Havas’s 2018 Meaningful Brands study found massive growth in the online presence of over-55 consumers, with 68% of them also buying something online every month.

Aside from healthcare, luxury is the product segment where Havas has seen more brands actively engaging with older consumers. And for good reason, since Euromonitor reported that 70% of all available U.S. income is owned by those over 55, and, globally, people over 60 will account for $15 trillion in spending power by 2020. “A lot of luxury brands are doing things with older models, showcasing an older target group,” says Garrido. “Part of that is affordability. I was having lunch with someone the other day from Chanel who told me that 80% of their fashion is sold to people over the age of 50. Most people don’t have the accumulated wealth to pay $2,000 for a jacket.”

The rise of multigenerational advertising

 There are brands that are finding ways of reflecting the reality that we live in a–shocker!–multigenerational society. L’Oreal Paris and British Vogue recently partnered to launch “The Non-Issue,” created with McCann London and Paris, a print insert in the May edition of British Vogue. Featuring older women like Jane Fonda and Helen Mirren, the aim was to celebrate women over 50, who feel ignored by the fashion and beauty industries.

Not all brands have completely ignored older consumers. While the bulk of advertising seems to follow an unspoken “No Olds” rule, some brands have managed to create multigenerational ads (either in whom they depict or who the target audience is) that stand out. In 2011, Toyota used a Venza ad to subvert expectations of a less-than thrilling, almost-empty nester lifestyle.

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Nike’s 2016 “Unlimited” campaign put a fun spotlight on then 86-year-old Ironman athlete Sister Madonna Buder, the “Iron Nun.”

Meanwhile, Mercedes’s 2017 “Grow Up” campaign had a distinctly multigenerational bent, with short films ranging from “Get a Job” featuring A$AP Rocky to “Be a Good Parent,” about an aging boomer who manages to appreciate his grown son’s artistic pursuits.

Fashion brand Celine created a media frenzy when it made Joan Didion its poster girl in 2015. And Covergirl’s 2017 “I Am What I Make Up” may have starred Issa Rae, but it also featured 69-year-old model Maye Musk, who continues to be part of the brand’s advertising.

“This is a majority audience and seems to be a point of disruption, but very few brands are doing it,” says Sarah Rabia, global director of cultural strategy for TBWA\Chiat\Day L.A. “I could see two strategies: Either you go more inclusive, don’t define by age, but look at values and similarities between your audience, because there are plenty of things a boomer and a millennial have in common. Or you get laser-focused on this audience, but with a tone that’s upbeat, modern, and progressive.”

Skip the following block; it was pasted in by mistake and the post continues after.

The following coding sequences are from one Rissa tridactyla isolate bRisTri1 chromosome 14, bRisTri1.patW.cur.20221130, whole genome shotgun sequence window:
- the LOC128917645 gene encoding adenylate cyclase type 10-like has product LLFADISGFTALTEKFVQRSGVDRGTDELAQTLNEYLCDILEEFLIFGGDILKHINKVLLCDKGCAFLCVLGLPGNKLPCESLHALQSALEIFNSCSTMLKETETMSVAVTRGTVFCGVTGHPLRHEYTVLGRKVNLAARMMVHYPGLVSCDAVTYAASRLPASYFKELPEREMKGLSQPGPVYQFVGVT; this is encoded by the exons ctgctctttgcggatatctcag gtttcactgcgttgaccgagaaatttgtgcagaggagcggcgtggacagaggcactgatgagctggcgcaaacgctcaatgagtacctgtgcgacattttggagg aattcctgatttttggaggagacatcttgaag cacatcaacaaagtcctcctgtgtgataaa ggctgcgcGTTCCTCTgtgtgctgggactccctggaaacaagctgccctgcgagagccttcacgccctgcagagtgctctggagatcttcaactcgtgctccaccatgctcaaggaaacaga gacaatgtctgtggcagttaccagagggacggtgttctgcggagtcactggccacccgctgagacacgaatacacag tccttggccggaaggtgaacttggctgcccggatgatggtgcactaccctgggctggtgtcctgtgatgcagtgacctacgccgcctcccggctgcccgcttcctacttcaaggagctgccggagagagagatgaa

Focus on attitudes, not ages

Perhaps focusing on age groups is the wrong approach altogether. The 2018 McCann study “Truth About Age” found that aging is actually something everyone thinks about. Its data showed that people in their 20s fear death the most, those in their 30s think about aging the most, while people in their 70s actually worry about aging the least. The report suggested marketers should shift from age to attitudinal segmentation. So instead of age ranges, it outlined five different attitudes: Ageless Adventurers, Communal Caretakers, Actualizing Adults, Youth Chasers, and Future Fearers.

Nadia Tuma, senior vice president and director of McCann Truth Central (the agency’s research unit), says that even if you just look at one small segment like empty nesters, you’ll get a kaleidoscope of different attitudes toward growing older, from excitement to fear, optimistic to apocalyptic. Similarly, if you filter it through culture, looking at how China compares to France, say, you start to get a very different picture of how different people think about aging. “It’s almost like the demographics that we’ve created are a barrier to us understanding people at a deeper level,” says Tuma.

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The one universal truth about aging

The most surprising finding Tuma and her team discovered was when they asked people to envision an aging utopia–and an aging dystopia. In every single country surveyed, the utopia had generations living together in harmony, learning from each other, and helping one another other. The dystopia, conversely, strictly segregated young and old. Which one do we see most in advertising today?

“The vast majority of people said aging well means spending time with people who are both younger and older than you,” says Tuma. “It’s about intergenerational connections, something much more powerful than just finding a good moisturizer.”

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About the author

Jeff Beer is a staff editor at Fast Company, covering advertising, marketing, and brand creativity. He lives in Toronto.